Every now and then I am asked by someone to guest post on my blog – recently Quinton Wall from salesforce.com approached me to do a series on PaaS. I took a look at what he was proposing and accepted his offer since I see a lot of value in what he’s doing trying to set a baseline for the discussion around PaaS. For full disclosure I need to clarify that I did not ask for, nor was offered, any financial recompense for running this series – it’s a simple case of getting some interesting thoughts out to the world.This is part three of a three part series.

Part one and two of this series discussed the capabilities within Infrastructure & Operational services and Platform & Developer services required for a comprehensive PaaS solution designed for business success. This final article will conclude the discussion by looking at Business services and the importance of democratizing development and empowering users across the organization to rapidly deliver apps.


Business Services.

Capability: Declarative Business-Level Services

Without a doubt, developers are critical in building and delivering next generation apps, but any PaaS solution must also enable a hugely influential and highly productive part of the organization – the business users. Too often, solutions to business problems become technical problems, but this does not need to be the case. If there is one thing that I have seen during my time in I.T. is that the best way to give business users what they want is to empower them to deliver their own solutions.

A modern PaaS solution should not be limited to developer productivity and must support business level services including workflow, reporting, search, drag and drop schema creation, and more to ensure PaaS can be a successful alternative to the creation of unmanaged and adhoc databases and spreadsheets within the organization. This ability to support the democratization of app development and delivery must be a core component of the entire PaaS platform. Doing so, empowers business users to rapidly create apps that do not add to the IT backlog, without sacrificing the need to remain compliant with IT.

Capability: Simple, Social, Trusted Identity

Identity used to be synonymous with login and authentication. Now with the app-centric, mobile-first world that dominates our workplaces, identity is about providing access to the most current and relevant information possible. Comprehensive PaaS solutions support true multi-tenant approaches to data separation across tenants at an infrastructure service level, and extend upon this rich security context for an individual organization’s data by supporting managed sharing of data at a developer level all the way to business level requirements.

Identity should not be limited to a single provider, but should allow organizations to leverage existing identity services as well as embrace social services for authentication. Further, identity strategies must ensure that the administration of app connectivity can be managed centrally in an efficient manner.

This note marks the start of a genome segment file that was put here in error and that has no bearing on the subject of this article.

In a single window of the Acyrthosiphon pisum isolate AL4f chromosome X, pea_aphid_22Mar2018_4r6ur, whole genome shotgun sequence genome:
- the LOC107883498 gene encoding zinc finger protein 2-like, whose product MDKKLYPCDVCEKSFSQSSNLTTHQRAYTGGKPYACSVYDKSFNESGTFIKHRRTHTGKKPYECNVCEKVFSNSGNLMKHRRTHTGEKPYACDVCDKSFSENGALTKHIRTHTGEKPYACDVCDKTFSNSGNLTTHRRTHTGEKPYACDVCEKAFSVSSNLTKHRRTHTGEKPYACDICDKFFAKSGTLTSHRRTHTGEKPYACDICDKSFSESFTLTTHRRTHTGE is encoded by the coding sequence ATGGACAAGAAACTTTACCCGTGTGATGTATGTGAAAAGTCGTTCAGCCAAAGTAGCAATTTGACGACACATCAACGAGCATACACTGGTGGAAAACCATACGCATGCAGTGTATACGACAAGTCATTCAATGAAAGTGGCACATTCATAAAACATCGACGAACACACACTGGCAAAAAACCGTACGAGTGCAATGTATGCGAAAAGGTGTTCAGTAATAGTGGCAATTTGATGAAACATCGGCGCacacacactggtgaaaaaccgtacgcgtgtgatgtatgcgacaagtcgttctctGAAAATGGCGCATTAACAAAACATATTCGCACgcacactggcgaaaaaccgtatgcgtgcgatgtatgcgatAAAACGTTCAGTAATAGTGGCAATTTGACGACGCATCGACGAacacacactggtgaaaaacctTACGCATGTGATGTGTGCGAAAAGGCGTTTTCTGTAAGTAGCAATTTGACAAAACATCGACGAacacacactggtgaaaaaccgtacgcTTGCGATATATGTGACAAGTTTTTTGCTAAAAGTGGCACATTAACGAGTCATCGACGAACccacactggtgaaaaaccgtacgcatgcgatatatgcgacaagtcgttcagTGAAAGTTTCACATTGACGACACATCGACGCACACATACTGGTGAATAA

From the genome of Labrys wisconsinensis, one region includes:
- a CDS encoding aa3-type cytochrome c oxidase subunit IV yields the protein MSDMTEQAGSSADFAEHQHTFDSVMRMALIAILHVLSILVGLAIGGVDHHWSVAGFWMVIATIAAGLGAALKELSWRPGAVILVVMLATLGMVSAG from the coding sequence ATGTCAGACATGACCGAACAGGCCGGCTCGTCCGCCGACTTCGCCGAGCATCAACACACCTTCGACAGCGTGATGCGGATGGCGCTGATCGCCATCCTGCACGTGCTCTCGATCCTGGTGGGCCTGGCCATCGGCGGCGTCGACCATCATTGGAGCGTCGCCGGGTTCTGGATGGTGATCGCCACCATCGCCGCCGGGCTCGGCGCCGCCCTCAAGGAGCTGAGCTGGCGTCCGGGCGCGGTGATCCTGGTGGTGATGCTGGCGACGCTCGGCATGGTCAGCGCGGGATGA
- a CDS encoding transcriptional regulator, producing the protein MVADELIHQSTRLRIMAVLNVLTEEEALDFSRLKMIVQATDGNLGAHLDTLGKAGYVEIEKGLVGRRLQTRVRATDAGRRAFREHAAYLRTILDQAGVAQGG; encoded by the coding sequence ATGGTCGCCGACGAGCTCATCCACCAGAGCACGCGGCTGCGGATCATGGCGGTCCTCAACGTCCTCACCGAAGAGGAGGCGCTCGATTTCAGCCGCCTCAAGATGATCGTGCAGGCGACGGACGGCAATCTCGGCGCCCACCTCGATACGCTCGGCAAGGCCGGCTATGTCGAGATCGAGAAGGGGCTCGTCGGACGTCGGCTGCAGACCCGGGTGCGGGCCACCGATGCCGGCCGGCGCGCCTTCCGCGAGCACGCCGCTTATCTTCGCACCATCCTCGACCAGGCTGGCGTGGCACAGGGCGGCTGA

Capability: Marketplaces To Sell, or Extend, Your Apps

The need for developer add-on services as well as business level marketplaces to discover new apps to extend your business is a critical part of an organization’s ability to delivering quicker time to market via PaaS. Successful organizations of tomorrow will not only leverage marketplaces, but also internalize some of the capabilities offered by leading PaaS providers to package and distribute their own apps and services both internally and externally. Re-use, once the exclusive domain of low level development efforts will become more prevalent as organizations, and in particular, lines of business, are able to deliver point-of-opportunity solutions which can be easily packaged, customized and offered to other areas of the business.


Too often however, organizations become mired in debates over the definition of what PaaS is, or isn’t. Part 1 of this series posed a simple questions “how will a technology [PaaS] will help your business.”.

Rather than focusing on the definition of what PaaS is, or what it is not, this series has focused on the capabilities of success made possible by a comprehensive PaaS solution. Organizations should understand, and identify, the capabilities required for their company to achieve business success needed to be a leader in their industry, both on a departmental level for tactical success and at a strategic corporate level. With a solid understand of the capabilities of what PaaS can deliver, only then can businesses unlock their potential to deliver game-changing apps, and answer the question of how can PaaS help its business.

About the Author – Quinton Wall is the Director of technical platform marketing at salesforce.com, and aspiring fantasy author. He is a regular speaker at cloud and developer events around the world, active contributor to open source projects, and the developer.force.com site. When he is not working with the salesforce platform, building mobile apps, or writing books, Quinton can be found on twitter (@quintonwall) sharing his thoughts 140 characters at a time.

Ben Kepes

Ben Kepes is a technology evangelist, an investor, a commentator and a business adviser. Ben covers the convergence of technology, mobile, ubiquity and agility, all enabled by the Cloud. His areas of interest extend to enterprise software, software integration, financial/accounting software, platforms and infrastructure as well as articulating technology simply for everyday users.

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